Beechcraft USA

Bell P-39 Airacobra

Bell P-39 Airacobra

Bell Aircraft

Bell P-39 Airacobra

Helicopters 

Bell 47 • Bell 48 •  Bell 204 •  Bell 212SP • Bell 214 (Bell 214ST) •  Bell 206 •  Bell 412SP •  Bell 430 • Bell 525 

Millitary Helicopters

AH-1 Cobra • UH-1 Iroquois • OH-58 Kiowa • UH-1H Huey • UH-1Y Venom 

Tiltrotor

V-22 • BA609 •  V-280

Aircraft

P-39 Airacobra • P-59 Airacomet • P-63 • X-1A – R.66

Bell Aircraft

The Bell P-39 Airacobra was one of the principal American fighter aircraft in service when the United States entered World War II

Goto Bell Aircraft

The Bell P-39 Airacobra was one of the principal American fighter aircraft in service when the United States entered World War II. The P-39 was used by the Soviet Air Force, and enabled individual Soviet pilots to collect the highest number of kills attributed to any U.S. fighter type flown by any air force in any conflict. Other major users of the type included the Free French, the Royal Air Force, the United States Army Air Forces, and the Italian Co-Belligerent Air Force.

Operational History

The Airacobra saw combat throughout the world, particularly in the Southwest Pacific, Mediterranean and Soviet theaters. Because its engine was equipped with only a single-stage, single-speed supercharger, the P-39 performed poorly above 17,000 feet (5,200 m) altitude. In both western Europe and the Pacific, the Airacobra found itself outclassed as an interceptor and the type was gradually relegated to other duties. It often was used at lower altitudes for such missions as ground strafing.

RoleFighter
National originUnited States
ManufacturerBell Aircraft
First flight6 April 1938[1][N 1]
Introduction1941
StatusRetired
Primary usersUnited States Army Air Forces
Soviet Air Force
Royal Air Force
Produced1940 – May 1944
Number built9,588[3]
VariantsBell XFL Airabonita
Bell P-63 Kingcobra
Bell P-76

Operators

 Australia
 France
 Italy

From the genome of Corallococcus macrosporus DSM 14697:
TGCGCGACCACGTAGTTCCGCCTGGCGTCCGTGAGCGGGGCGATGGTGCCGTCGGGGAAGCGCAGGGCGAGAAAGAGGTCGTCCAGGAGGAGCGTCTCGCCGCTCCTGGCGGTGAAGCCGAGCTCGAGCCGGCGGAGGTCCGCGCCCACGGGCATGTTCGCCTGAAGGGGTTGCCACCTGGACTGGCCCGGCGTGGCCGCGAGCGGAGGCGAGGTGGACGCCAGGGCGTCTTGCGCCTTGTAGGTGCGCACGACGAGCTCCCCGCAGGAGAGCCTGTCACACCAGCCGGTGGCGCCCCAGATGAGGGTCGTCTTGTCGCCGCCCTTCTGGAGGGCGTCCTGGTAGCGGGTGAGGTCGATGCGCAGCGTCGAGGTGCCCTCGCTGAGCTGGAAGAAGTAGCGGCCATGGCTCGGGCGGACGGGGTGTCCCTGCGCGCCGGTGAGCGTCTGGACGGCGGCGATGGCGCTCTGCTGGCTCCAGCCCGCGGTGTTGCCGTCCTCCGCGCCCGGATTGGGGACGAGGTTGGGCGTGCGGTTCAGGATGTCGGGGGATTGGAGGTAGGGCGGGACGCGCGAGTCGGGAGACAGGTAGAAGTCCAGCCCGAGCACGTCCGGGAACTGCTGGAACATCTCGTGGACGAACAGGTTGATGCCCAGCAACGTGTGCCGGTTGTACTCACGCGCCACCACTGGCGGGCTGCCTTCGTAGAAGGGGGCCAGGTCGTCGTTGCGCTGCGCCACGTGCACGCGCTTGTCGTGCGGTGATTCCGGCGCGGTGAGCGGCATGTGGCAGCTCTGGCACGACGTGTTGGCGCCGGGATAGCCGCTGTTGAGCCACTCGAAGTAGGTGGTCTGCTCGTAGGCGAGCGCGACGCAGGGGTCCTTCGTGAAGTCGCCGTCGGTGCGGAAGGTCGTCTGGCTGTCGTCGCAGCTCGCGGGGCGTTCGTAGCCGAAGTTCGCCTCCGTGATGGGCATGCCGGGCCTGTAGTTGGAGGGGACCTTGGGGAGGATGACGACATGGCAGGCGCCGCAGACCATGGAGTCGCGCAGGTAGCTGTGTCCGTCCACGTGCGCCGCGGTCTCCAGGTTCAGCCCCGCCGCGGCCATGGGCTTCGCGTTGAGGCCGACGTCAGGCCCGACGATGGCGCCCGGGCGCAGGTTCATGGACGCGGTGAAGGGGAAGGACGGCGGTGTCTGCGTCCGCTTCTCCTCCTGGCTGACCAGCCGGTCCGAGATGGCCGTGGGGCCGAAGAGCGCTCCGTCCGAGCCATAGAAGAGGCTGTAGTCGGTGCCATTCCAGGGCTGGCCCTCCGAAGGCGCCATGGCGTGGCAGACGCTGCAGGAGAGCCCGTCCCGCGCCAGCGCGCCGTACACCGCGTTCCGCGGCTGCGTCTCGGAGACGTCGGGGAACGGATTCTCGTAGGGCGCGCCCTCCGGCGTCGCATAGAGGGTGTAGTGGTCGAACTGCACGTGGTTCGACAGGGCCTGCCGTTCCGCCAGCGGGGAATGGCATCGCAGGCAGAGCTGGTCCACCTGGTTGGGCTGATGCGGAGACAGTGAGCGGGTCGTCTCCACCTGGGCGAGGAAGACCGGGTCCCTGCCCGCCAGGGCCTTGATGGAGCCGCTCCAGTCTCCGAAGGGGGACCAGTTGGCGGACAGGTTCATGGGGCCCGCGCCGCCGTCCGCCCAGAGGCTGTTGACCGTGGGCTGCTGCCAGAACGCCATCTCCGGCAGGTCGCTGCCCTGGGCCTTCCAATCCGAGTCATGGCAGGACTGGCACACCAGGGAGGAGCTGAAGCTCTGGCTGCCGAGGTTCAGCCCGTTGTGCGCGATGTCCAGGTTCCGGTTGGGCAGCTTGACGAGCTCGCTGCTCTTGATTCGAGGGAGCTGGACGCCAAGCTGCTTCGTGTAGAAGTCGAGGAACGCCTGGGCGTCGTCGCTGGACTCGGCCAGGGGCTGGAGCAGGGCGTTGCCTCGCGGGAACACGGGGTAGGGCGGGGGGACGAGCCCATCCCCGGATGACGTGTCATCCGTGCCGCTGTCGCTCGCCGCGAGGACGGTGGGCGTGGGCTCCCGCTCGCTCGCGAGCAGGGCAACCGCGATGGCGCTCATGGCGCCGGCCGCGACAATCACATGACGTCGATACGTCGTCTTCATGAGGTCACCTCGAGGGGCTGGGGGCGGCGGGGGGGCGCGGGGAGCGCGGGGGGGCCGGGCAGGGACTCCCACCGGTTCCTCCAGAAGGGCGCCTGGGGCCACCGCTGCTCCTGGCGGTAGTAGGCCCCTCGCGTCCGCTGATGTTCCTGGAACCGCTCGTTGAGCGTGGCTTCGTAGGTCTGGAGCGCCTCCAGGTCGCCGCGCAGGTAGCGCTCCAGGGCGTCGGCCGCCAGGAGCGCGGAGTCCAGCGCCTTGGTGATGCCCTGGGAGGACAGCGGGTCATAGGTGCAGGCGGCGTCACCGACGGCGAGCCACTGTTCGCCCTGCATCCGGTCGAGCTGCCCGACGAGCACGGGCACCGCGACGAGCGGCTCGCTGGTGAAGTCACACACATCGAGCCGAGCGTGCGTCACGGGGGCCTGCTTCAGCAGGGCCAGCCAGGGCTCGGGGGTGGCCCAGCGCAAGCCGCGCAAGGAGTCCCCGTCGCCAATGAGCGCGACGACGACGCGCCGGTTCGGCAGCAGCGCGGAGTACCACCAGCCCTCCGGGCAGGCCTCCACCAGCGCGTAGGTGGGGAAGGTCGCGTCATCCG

Italy
 Poland
 Portugal
 Soviet Union
 United Kingdom
 United States

General characteristics

  • Crew: 1
  • Length: 30 ft 2 in (9.19 m)
  • Wingspan: 34 ft 0 in (10.36 m)
  • Height: 12 ft 5 in (3.78 m)
  • Wing area: 213 sq ft (19.8 m2)
  • Empty weight: 6,516 lb (2,956 kg)
  • Gross weight: 7,570 lb (3,434 kg)
  • Max takeoff weight: 8,400 lb (3,810 kg)
  • Powerplant: × Allison V-1710-85 V-12 liquid-cooled piston engine, 1,200 hp (890 kW) at 9,000 ft (2,743 m) (using emergency power)
  • Propellers: 3-bladed constant-speed propeller

Performance

Performance

  • Maximum speed: 389 mph (626 km/h, 338 kn)
  • Stall speed: 95 mph (153 km/h, 83 kn) power off, flaps and undercarriage down
  • Never exceed speed: 525 mph (845 km/h, 456 kn)
  • Range: 525 mi (845 km, 456 nmi) on internal fuel
  • Service ceiling: 35,000 ft (11,000 m)
  • Rate of climb: 3,805 ft/min (19.33 m/s) at 7,400 ft (2,256 m) (using emergency power)
  • Time to altitude: 15,000 ft (4,572 m) in 4 minutes 30 seconds, at 160 mph (260 km/h)
  • Wing loading: 34.6 lb/sq ft (169 kg/m2)
  • Power/mass: 0.16 hp/lb (0.26 kW/kg)

Related

Armament

  • Guns:
  • Bombs: Up to 500 lb (230 kg) of bombs under wings and belly

Aircrafttoaal encyclopedia

Beechcraft is a brand of Textron Aviation[1] since 2014. Originally, it was a brand of Beech Aircraft Corporation, an American manufacturer of general aviation, commercial, and military aircraft, ranging from light single-engined aircraft to twin-engined turboprop transports, business jets, and military trainers.[2][3] Beech later became a division of Raytheon and then Hawker Beechcraft before a bankruptcy sale turned its assets over to Textron (parent company of Beech's historical cross-town Wichita rival, Cessna Aircraft Company)